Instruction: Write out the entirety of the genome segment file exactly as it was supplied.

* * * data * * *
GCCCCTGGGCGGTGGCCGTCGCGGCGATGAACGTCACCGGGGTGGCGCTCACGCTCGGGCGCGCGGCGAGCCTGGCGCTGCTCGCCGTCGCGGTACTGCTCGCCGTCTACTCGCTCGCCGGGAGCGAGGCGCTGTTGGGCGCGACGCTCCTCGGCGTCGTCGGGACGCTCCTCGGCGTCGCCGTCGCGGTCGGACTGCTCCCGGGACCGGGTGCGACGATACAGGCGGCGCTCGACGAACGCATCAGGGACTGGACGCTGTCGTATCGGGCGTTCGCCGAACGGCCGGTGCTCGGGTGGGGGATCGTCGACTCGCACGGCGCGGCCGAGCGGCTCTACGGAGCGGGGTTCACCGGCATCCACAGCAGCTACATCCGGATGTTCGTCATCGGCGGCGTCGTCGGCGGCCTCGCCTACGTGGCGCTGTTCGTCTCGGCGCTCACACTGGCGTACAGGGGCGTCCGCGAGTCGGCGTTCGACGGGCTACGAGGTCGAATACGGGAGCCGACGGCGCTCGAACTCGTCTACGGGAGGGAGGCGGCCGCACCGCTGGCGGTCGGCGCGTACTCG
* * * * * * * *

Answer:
GCCCCTGGGCGGTGGCCGTCGCGGCGATGAACGTCACCGGGGTGGCGCTCACGCTCGGGCGCGCGGCGAGCCTGGCGCTGCTCGCCGTCGCGGTACTGCTCGCCGTCTACTCGCTCGCCGGGAGCGAGGCGCTGTTGGGCGCGACGCTCCTCGGCGTCGTCGGGACGCTCCTCGGCGTCGCCGTCGCGGTCGGACTGCTCCCGGGACCGGGTGCGACGATACAGGCGGCGCTCGACGAACGCATCAGGGACTGGACGCTGTCGTATCGGGCGTTCGCCGAACGGCCGGTGCTCGGGTGGGGGATCGTCGACTCGCACGGCGCGGCCGAGCGGCTCTACGGAGCGGGGTTCACCGGCATCCACAGCAGCTACATCCGGATGTTCGTCATCGGCGGCGTCGTCGGCGGCCTCGCCTACGTGGCGCTGTTCGTCTCGGCGCTCACACTGGCGTACAGGGGCGTCCGCGAGTCGGCGTTCGACGGGCTACGAGGTCGAATACGGGAGCCGACGGCGCTCGAACTCGTCTACGGGAGGGAGGCGGCCGCACCGCTGGCGGTCGGCGCGTACTCG